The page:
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Mod Pathol. 1998 Oct;11(10):999-1004.

Peripheral nerve hemangioblastoma.

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Department of Pathology, Regional Hospital, Treviso, Italy.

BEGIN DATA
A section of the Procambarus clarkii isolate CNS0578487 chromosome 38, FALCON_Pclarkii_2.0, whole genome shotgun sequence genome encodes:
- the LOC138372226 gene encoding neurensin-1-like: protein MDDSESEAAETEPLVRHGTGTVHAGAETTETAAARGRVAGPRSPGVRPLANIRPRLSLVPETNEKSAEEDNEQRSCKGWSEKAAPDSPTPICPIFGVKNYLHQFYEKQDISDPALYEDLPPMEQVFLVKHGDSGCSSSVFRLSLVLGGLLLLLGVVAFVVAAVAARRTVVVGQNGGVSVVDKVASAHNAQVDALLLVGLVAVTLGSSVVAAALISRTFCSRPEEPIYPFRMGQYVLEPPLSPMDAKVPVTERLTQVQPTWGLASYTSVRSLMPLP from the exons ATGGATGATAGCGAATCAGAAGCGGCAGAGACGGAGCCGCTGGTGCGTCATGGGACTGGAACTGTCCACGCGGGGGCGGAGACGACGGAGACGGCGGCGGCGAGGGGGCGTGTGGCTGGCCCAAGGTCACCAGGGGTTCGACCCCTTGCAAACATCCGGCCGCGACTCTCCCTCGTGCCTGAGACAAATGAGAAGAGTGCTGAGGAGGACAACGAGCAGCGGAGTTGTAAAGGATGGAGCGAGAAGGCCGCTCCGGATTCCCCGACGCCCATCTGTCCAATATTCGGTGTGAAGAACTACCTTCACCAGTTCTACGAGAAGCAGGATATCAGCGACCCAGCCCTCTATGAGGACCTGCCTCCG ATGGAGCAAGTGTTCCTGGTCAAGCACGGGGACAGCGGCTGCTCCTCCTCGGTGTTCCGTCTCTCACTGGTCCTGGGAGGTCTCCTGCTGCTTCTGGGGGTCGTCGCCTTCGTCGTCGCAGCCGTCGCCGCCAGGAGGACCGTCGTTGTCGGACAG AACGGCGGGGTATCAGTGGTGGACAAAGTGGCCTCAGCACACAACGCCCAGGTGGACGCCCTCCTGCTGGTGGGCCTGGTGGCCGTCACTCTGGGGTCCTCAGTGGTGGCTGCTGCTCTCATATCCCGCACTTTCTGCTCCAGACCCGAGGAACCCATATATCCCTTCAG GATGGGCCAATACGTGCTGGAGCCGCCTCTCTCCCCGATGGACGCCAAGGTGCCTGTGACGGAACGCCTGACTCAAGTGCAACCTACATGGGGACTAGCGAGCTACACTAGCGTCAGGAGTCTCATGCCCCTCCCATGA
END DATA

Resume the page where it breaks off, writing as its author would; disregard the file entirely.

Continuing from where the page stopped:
Capillary hemangioblastoma (HB) is a benign, highly vascular tumor limited almost exclusively to the central nervous system (CNS). It occurs primarily in the posterior fossa and less often in the spinal cord. We report three cases of HB occurring in peripheral nerve, two intradural tumors arising in a C4 and a cauda equina nerve root, respectively, and a third lesion in the sciatic nerve at mid thigh. The patients, 1 woman and 2 men, ranged in age from 25 to 49 years. Two had von Hippel-Lindau disease, an association usually found in one-third of CNS HBs, and one had a family history of pheochromocytoma. In every way, HBs of peripheral nerve were indistinguishable from their CNS counterpart. Ranging in size from 1.5 to 5.5 cm in diameter, the tumors were well circumscribed and contained a myriad of small caliber vessels lined by endothelial cells and surrounded by pericytes. Throughout, the lesions were rich in large, often vacuolated stromal cells. In all of the cases, these stained strongly for vimentin and neuron-specific enolase; only one showed focal S100 protein reactivity. Surgical therapy required excision of the affected nerve roots in the first two cases. In the third case, prominent extension of the tumor within epineurium permitted a microsurgical resection with sparing of sciatic nerve fascicles. No tumor recurred during a follow-up period of 5 to 20 months.

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